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Modular Division Algorithm
Math-Forums » Number Theory
by Logic
6M ago
Addition, subtraction, multiplication and exponentiation modulo n are no problem. Division modulo n (often) IS a problem since fractions are not allowed, only integers. Normally you would calculate the answer to a modular division by calculating the multiplicative inverse of the denominator and then multiply the numerator by that inverse. (everything mod n of course) This is perfectly okay and works fine. My question is: is there an algorithm that gives me the answer to a modular division... Modular Division Algorithm ..read more
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Meum -the most mysterious irrational number?
Math-Forums » Number Theory
by eski
7M ago
Hey guys so I was wondering what you thought of this number Meum. I met it while talking to myself - ironically in a jail. I was trying to compute the shapes of fractal equations in my head and got a shiver down my spine. "Why does this number show up everywhere, who are you? "I am meum, 1.19758, I exponentiate to infinity perfectly. Years later I found the top level equations. Apparently the value doesn't vary ..read more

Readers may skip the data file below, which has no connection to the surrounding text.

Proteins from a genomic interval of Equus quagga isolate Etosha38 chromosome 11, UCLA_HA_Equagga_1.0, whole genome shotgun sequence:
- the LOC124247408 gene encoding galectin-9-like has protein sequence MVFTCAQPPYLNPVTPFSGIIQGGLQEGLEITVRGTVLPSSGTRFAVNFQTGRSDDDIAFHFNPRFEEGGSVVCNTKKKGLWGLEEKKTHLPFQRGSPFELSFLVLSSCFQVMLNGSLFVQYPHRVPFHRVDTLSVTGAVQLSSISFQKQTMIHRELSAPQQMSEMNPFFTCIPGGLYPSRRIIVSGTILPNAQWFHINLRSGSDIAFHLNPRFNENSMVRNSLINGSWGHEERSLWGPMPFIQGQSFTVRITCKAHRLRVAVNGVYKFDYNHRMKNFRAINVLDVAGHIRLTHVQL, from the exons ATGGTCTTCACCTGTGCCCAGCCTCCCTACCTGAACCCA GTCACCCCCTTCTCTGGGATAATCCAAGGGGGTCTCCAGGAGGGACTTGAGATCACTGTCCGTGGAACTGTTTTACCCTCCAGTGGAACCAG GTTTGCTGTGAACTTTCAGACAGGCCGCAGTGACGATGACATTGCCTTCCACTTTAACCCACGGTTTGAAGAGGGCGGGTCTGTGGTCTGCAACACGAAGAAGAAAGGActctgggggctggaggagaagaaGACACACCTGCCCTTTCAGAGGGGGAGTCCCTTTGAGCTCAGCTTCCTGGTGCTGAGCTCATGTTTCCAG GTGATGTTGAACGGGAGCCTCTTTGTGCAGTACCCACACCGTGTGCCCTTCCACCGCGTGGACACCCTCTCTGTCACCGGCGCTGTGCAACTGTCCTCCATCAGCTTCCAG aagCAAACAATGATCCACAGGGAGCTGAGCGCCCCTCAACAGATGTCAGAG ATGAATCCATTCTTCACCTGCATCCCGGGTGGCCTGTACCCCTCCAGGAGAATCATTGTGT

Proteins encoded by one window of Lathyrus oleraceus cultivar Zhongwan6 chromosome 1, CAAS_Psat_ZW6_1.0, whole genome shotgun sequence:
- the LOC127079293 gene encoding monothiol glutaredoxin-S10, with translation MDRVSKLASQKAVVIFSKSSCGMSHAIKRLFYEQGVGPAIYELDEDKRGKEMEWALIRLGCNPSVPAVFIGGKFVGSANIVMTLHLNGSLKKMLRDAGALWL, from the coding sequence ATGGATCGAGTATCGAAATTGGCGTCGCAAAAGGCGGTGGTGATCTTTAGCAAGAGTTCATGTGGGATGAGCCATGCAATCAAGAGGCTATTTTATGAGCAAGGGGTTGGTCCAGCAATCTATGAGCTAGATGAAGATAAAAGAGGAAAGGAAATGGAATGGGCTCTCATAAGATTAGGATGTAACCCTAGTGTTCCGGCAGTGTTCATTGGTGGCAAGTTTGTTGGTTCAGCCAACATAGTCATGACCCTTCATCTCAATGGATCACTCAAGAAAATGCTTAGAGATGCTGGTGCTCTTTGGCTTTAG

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The flaw in Cantor's Diagonalization Argument
Math-Forums » Number Theory
by Seff
7M ago
Diagonaliztion as a process involves constructing a number that cannot possibly exist in an infinite list of numbers of a set such as the reals, then because that list was assumed to have a bijection with the naturals it concludes that a bijection is impossible. This conclusion however is flawed in that it is never tests if diagonalization will also create a new natural number not in the list of natural numbers that we can then use to continue the bijection. Say we have a list of all... The flaw in Cantor's Diagonalization Argument ..read more
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Working on a theory of countable cardinals